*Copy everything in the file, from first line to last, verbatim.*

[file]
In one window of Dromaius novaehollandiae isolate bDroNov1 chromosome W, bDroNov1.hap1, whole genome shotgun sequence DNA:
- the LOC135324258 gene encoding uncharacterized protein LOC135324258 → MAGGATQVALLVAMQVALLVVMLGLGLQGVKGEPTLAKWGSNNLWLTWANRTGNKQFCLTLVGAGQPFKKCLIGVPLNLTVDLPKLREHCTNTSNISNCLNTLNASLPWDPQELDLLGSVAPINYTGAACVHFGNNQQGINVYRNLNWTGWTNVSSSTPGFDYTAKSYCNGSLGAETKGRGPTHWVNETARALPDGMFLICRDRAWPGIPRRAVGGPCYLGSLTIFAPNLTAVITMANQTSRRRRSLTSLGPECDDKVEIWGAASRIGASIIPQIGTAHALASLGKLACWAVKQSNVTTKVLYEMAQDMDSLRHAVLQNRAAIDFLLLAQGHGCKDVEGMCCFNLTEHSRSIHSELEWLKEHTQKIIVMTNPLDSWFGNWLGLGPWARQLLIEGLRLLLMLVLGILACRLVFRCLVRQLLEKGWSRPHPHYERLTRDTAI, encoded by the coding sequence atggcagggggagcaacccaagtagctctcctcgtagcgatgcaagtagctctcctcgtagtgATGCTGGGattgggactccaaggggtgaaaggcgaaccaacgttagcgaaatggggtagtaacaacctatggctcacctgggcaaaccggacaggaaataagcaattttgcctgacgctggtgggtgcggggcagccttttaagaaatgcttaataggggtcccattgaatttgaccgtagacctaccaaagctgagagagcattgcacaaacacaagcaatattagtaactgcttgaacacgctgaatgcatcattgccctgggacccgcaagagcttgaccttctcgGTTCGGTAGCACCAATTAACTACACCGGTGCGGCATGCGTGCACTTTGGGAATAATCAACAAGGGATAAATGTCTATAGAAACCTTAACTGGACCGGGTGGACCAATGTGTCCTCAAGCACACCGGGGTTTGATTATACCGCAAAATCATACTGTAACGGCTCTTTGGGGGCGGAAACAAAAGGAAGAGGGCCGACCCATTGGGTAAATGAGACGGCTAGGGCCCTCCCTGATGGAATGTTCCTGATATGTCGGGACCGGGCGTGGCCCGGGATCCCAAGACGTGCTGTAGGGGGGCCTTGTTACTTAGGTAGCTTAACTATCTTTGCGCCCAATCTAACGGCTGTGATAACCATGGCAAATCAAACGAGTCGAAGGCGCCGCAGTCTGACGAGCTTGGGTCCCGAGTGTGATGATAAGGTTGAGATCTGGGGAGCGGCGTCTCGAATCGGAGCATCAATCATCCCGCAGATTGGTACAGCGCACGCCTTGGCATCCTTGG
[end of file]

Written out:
In one window of Dromaius novaehollandiae isolate bDroNov1 chromosome W, bDroNov1.hap1, whole genome shotgun sequence DNA:
- the LOC135324258 gene encoding uncharacterized protein LOC135324258 → MAGGATQVALLVAMQVALLVVMLGLGLQGVKGEPTLAKWGSNNLWLTWANRTGNKQFCLTLVGAGQPFKKCLIGVPLNLTVDLPKLREHCTNTSNISNCLNTLNASLPWDPQELDLLGSVAPINYTGAACVHFGNNQQGINVYRNLNWTGWTNVSSSTPGFDYTAKSYCNGSLGAETKGRGPTHWVNETARALPDGMFLICRDRAWPGIPRRAVGGPCYLGSLTIFAPNLTAVITMANQTSRRRRSLTSLGPECDDKVEIWGAASRIGASIIPQIGTAHALASLGKLACWAVKQSNVTTKVLYEMAQDMDSLRHAVLQNRAAIDFLLLAQGHGCKDVEGMCCFNLTEHSRSIHSELEWLKEHTQKIIVMTNPLDSWFGNWLGLGPWARQLLIEGLRLLLMLVLGILACRLVFRCLVRQLLEKGWSRPHPHYERLTRDTAI, encoded by the coding sequence atggcagggggagcaacccaagtagctctcctcgtagcgatgcaagtagctctcctcgtagtgATGCTGGGattgggactccaaggggtgaaaggcgaaccaacgttagcgaaatggggtagtaacaacctatggctcacctgggcaaaccggacaggaaataagcaattttgcctgacgctggtgggtgcggggcagccttttaagaaatgcttaataggggtcccattgaatttgaccgtagacctaccaaagctgagagagcattgcacaaacacaagcaatattagtaactgcttgaacacgctgaatgcatcattgccctgggacccgcaagagcttgaccttctcgGTTCGGTAGCACCAATTAACTACACCGGTGCGGCATGCGTGCACTTTGGGAATAATCAACAAGGGATAAATGTCTATAGAAACCTTAACTGGACCGGGTGGACCAATGTGTCCTCAAGCACACCGGGGTTTGATTATACCGCAAAATCATACTGTAACGGCTCTTTGGGGGCGGAAACAAAAGGAAGAGGGCCGACCCATTGGGTAAATGAGACGGCTAGGGCCCTCCCTGATGGAATGTTCCTGATATGTCGGGACCGGGCGTGGCCCGGGATCCCAAGACGTGCTGTAGGGGGGCCTTGTTACTTAGGTAGCTTAACTATCTTTGCGCCCAATCTAACGGCTGTGATAACCATGGCAAATCAAACGAGTCGAAGGCGCCGCAGTCTGACGAGCTTGGGTCCCGAGTGTGATGATAAGGTTGAGATCTGGGGAGCGGCGTCTCGAATCGGAGCATCAATCATCCCGCAGATTGGTACAGCGCACGCCTTGGCATCCTTGG